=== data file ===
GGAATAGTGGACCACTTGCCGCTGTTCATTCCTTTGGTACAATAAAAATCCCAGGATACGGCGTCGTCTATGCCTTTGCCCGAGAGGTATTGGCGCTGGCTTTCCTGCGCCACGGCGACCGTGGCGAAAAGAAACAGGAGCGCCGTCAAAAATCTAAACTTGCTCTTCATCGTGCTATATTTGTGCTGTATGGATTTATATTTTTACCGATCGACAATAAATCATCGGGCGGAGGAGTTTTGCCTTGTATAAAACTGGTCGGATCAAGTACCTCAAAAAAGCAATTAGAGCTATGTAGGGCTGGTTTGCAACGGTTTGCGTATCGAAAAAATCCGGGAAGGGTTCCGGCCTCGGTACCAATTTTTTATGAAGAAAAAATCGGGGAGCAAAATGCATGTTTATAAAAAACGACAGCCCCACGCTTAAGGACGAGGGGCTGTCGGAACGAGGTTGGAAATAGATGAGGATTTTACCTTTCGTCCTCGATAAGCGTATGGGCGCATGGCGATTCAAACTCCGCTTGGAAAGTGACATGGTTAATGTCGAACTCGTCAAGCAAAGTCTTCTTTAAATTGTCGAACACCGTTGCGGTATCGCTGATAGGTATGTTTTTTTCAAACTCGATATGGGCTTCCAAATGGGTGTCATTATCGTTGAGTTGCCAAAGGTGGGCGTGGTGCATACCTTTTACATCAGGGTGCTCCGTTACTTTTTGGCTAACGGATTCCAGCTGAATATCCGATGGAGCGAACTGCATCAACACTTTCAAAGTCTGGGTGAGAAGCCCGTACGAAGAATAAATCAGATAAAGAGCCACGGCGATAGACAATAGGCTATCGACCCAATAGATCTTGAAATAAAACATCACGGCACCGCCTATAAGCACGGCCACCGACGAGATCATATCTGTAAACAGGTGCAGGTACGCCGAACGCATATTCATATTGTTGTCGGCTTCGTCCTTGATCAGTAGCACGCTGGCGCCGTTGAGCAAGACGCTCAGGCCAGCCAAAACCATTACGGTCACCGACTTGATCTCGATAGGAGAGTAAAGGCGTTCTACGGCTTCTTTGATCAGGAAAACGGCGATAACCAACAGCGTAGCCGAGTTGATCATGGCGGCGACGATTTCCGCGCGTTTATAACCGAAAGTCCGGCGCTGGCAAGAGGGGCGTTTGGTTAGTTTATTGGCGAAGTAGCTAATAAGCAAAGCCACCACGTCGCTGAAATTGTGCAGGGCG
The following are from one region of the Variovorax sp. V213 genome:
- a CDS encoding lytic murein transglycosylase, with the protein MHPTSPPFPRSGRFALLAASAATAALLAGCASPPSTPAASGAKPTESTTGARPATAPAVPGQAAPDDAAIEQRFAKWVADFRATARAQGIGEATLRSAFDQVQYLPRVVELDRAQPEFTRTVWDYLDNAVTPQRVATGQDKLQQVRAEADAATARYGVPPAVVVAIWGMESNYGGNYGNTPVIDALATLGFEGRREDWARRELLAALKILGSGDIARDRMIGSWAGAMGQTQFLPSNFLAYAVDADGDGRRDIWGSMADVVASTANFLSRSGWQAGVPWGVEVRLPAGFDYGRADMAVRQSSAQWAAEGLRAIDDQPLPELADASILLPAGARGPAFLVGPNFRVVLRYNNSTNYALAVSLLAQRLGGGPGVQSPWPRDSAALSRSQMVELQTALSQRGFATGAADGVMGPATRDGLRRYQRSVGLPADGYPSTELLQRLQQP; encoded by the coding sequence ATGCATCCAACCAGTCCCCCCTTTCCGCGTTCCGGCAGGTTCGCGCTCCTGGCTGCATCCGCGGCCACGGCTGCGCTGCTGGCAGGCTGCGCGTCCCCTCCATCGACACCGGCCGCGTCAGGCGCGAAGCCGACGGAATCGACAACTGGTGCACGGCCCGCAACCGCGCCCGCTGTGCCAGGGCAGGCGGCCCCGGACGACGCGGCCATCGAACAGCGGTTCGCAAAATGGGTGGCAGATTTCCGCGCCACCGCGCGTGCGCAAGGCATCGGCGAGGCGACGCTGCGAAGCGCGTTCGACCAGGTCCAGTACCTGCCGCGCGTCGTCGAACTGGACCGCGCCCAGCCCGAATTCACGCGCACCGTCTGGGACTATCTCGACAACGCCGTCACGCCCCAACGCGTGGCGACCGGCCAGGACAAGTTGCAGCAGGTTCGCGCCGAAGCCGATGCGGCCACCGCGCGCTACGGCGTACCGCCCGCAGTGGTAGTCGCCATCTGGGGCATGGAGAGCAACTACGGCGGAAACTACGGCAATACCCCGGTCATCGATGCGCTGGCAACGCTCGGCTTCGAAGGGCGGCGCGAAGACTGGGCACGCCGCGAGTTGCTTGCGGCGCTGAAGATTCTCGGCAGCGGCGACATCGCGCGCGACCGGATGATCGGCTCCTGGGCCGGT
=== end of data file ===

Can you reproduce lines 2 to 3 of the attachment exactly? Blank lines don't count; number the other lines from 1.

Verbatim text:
The following are from one region of the Variovorax sp. V213 genome:
- a CDS encoding lytic murein transglycosylase, with the protein MHPTSPPFPRSGRFALLAASAATAALLAGCASPPSTPAASGAKPTESTTGARPATAPAVPGQAAPDDAAIEQRFAKWVADFRATARAQGIGEATLRSAFDQVQYLPRVVELDRAQPEFTRTVWDYLDNAVTPQRVATGQDKLQQVRAEADAATARYGVPPAVVVAIWGMESNYGGNYGNTPVIDALATLGFEGRREDWARRELLAALKILGSGDIARDRMIGSWAGAMGQTQFLPSNFLAYAVDADGDGRRDIWGSMADVVASTANFLSRSGWQAGVPWGVEVRLPAGFDYGRADMAVRQSSAQWAAEGLRAIDDQPLPELADASILLPAGARGPAFLVGPNFRVVLRYNNSTNYALAVSLLAQRLGGGPGVQSPWPRDSAALSRSQMVELQTALSQRGFATGAADGVMGPATRDGLRRYQRSVGLPADGYPSTELLQRLQQP; encoded by the coding sequence ATGCATCCAACCAGTCCCCCCTTTCCGCGTTCCGGCAGGTTCGCGCTCCTGGCTGCATCCGCGGCCACGGCTGCGCTGCTGGCAGGCTGCGCGTCCCCTCCATCGACACCGGCCGCGTCAGGCGCGAAGCCGACGGAATCGACAACTGGTGCACGGCCCGCAACCGCGCCCGCTGTGCCAGGGCAGGCGGCCCCGGACGACGCGGCCATCGAACAGCGGTTCGCAAAATGGGTGGCAGATTTCCGCGCCACCGCGCGTGCGCAAGGCATCGGCGAGGCGACGCTGCGAAGCGCGTTCGACCAGGTCCAGTACCTGCCGCGCGTCGTCGAACTGGACCGCGCCCAGCCCGAATTCACGCGCACCGTCTGGGACTATCTCGACAACGCCGTCACGCCCCAACGCGTGGCGACCGGCCAGGACAAGTTGCAGCAGGTTCGCGCCGAAGCCGATGCGGCCACCGCGCGCTACGGCGTACCGCCCGCAGTGGTAGTCGCCATCTGGGGCATGGAGAGCAACTACGGCGGAAACTACGGCAATACCCCGGTCATCGATGCGCTGGCAACGCTCGGCTTCGAAGGGCGGCGCGAAGACTGGGCACGCCGCGAGTTGCTTGCGGCGCTGAAGATTCTCGGCAGCGGCGACATCGCGCGCGACCGGATGATCGGCTCCTGGGCCGGT